a. Conservative

                  b. Use 330 burs/rounded line angles

             3. Use wedges

                  a. Reduces hemorrhaging

                  b. See prep at contact point more clearly

        B. Permanent- Preventive Restorations

             1. Materials

                  a. Heliomolar

                  b. Amalgam

             2. Preps

                  a. Preventive resins

                  b. Traditional alloy preps


X.  Primary anteriors

       A. Cl. III and Cl. V

             1. Preps (330 bur)

             2. Dyract


XI. Pulpotomy on Primary Teeth

       A. If exposure occurs, open with any bur into chamber

       B. Debride coronal pulp with sharp #8 round bur

       C. For ferric sulfate, countersink into radicular chambers with next smaller bur

       D. Hemostasis with dry cotton pellets

       E. Fix pulp stumps with Ferric Sulfate or Formocresol

       F. Place ZOE packing


XII. Pulpectomy

       A. Open with any bur into chamber

       B. Debride chamber

             1. Similar to permanent tooth-- use files

             2. Use sweeping motion for posteriors

             3. Not nearly so meticulous as permanent preparations

       C. Rinse with hydrogen peroxide

       D. Fill chambers

             1. Vitapex (CaOH and iodoform paste)

             2. Add powder to ZOE and hydraulically condense

       E. Post-op film to confirm fill


XIII. Paraphernalia

       A. Mouth prop

            1. Extends treatment time by reducing fatigue

            2. Enables better access for restorative care and injections

            3. Avoids biting of provider and handpieces

       B. Rubber dam

            1. Use slit, not individual holes

            2. Essential for bonding and sealants

       C. Clamps

            1. Maxillary teeth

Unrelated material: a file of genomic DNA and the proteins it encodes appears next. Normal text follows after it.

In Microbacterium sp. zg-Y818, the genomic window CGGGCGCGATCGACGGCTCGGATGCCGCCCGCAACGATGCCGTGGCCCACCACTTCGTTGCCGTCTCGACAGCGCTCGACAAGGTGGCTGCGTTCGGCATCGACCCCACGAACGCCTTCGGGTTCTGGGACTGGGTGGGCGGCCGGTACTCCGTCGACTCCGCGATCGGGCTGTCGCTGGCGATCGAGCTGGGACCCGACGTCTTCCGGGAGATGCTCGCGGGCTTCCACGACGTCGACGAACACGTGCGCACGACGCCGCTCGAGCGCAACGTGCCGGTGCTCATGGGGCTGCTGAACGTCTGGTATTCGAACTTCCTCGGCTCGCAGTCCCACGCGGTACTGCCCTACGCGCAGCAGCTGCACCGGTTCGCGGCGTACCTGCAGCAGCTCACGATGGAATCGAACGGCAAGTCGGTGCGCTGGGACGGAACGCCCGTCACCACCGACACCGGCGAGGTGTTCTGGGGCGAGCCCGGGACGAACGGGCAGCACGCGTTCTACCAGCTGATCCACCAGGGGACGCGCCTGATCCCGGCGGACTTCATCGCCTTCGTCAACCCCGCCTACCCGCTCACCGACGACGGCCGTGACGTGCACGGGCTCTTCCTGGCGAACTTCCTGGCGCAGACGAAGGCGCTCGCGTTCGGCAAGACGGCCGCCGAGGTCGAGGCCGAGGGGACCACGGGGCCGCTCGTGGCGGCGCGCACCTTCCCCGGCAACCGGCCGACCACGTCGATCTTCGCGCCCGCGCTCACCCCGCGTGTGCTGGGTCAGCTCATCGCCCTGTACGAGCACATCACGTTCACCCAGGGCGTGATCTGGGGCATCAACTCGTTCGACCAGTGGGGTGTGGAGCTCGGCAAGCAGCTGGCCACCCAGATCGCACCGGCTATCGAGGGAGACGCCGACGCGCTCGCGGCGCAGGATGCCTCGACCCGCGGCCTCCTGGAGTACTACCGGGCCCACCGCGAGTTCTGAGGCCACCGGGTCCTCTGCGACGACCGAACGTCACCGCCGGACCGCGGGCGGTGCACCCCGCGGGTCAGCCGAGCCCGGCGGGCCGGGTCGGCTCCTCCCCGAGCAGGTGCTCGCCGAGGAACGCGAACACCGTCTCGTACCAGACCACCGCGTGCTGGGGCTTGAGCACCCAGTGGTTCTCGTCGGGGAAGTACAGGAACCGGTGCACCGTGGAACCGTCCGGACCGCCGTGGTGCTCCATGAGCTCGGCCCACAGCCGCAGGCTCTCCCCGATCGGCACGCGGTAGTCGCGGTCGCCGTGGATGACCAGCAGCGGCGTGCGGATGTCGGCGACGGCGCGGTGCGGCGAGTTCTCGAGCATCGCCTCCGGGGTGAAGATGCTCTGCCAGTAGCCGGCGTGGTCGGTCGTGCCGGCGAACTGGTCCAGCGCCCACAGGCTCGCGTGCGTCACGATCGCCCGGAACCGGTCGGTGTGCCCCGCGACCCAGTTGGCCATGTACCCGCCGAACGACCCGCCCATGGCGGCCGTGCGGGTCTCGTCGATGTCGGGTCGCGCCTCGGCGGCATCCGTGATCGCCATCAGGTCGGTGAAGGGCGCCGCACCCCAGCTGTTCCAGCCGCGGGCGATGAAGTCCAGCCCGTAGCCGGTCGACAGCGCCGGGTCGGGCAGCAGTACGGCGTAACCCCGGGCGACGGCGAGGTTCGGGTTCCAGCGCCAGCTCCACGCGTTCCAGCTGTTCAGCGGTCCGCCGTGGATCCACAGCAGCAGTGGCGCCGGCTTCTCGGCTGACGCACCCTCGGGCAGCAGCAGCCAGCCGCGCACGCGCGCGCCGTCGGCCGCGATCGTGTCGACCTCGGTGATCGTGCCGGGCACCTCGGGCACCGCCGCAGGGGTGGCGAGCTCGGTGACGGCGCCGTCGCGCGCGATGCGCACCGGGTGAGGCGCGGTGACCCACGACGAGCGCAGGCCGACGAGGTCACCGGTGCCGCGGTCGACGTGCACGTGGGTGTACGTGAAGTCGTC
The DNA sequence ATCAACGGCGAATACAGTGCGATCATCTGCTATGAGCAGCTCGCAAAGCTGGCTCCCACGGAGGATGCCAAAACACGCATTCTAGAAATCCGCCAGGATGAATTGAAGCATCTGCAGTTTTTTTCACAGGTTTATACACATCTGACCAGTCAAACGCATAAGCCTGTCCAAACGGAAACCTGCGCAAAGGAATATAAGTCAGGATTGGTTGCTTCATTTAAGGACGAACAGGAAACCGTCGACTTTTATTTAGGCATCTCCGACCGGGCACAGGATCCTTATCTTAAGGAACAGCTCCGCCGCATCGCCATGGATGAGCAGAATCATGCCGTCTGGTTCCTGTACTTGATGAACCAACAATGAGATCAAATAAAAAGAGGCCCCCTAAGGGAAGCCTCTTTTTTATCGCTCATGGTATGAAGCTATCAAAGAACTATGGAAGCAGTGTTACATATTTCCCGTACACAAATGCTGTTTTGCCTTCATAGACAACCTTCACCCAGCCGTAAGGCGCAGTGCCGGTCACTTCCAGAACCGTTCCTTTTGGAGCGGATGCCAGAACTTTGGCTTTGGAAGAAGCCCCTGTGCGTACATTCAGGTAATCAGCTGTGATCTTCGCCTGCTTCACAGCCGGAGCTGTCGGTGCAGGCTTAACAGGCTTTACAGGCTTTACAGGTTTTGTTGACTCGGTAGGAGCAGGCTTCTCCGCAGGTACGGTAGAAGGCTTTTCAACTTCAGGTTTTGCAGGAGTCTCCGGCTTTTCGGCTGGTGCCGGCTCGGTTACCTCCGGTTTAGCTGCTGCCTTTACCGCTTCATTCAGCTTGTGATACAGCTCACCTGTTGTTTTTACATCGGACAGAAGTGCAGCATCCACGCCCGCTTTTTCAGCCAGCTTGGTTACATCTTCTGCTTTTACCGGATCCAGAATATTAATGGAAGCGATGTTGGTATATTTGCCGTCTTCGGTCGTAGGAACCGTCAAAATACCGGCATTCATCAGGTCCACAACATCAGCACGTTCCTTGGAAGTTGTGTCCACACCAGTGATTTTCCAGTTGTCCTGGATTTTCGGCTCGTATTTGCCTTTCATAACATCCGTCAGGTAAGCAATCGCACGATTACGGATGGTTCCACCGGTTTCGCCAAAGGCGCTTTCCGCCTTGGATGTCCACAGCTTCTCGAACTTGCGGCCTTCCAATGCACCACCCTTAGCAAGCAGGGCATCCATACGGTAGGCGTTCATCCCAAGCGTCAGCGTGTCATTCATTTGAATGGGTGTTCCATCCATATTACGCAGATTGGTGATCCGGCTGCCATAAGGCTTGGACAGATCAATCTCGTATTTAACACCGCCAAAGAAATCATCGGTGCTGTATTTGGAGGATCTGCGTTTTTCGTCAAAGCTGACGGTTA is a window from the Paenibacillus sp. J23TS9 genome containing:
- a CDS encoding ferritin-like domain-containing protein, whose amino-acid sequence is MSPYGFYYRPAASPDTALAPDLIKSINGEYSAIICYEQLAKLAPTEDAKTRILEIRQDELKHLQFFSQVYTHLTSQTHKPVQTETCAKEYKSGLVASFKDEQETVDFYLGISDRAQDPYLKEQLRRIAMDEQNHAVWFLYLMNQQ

a. Permanent molars= 3, 14, 14A, W5

                  b. Primary second molars= 3, 8A, W5, W8

                  c. Primary first molars and biscuspids= 2

            2. Mandibular teeth

                  a. Permanent molars= 3, 14, 14A

                  b. Primary second molars= 8A

                  c. Primary first molars and bicuspids= 2


XIV. Sealants

A.  90% of permanent tooth caries are in sealable grooves

B.  Combination bonding agent with filled sealant material improves sealants

C. Technique

1. Isolate teeth

             2. Clean with air abrasion

 3. Etch for 5-10 seconds

 4. Rinse and dry (but not desiccate)

 5. Place unfilled bonding agent into grooves

 6. Lightly air dry (but do NOT cure)

 7. Place filled sealant material

 8. Cure everything at once





    "Must-have List"



Mouth props/HuFriedy                                                        Caine tips


Ferric Sulfate/Ultradent/Direct only                                 Clamps/Ivory    

     Astringident 15.5% Fe(SO4)                                           W5 and W8 for Dyclone

                                                                                                  8A, 3 & 14A for anesthetic


Rubber dam/Hygienic                                                          Gray Alastics/Unitek/3M


Suggested List


Ultra-Seal XT/Ultradent/Direct only                                 RelyX luting cement/3M  

    with 35% Ultra-etch and Primadry                                    cementing crowns


Filtek Supreme Ultra A1D (3M)                                        Wedges/Premier


Heliomolar/Vivadent                                                            Dyract/Caulk


Anterior strip crowns/3M                                                    Unitek SSC's/Unitek/3M


APF Topical Fluoride Foaming Solution/Oral-B             Vitapex filling material                  

Crystal Mark Air Abrasion unit                                         Matrix bands/Denovo/direct


Flavored N2O nosepieces/Accutron                                   30G X-short/Astra










Max Dose


< 3 years




3-5 years


80-128 mg

1- 1.8

5-8 years


128-224 mg

1.8- 3

> 8 years


224-320 mg

3- 4.5




< 3 years


40-50 mg

1- 1.5

3-5 years


50- 80 mg

1.5- 2

5-8 years


80- 140 mg

3- 3.5

> 8 years


140- 200 mg

3.5- 5.5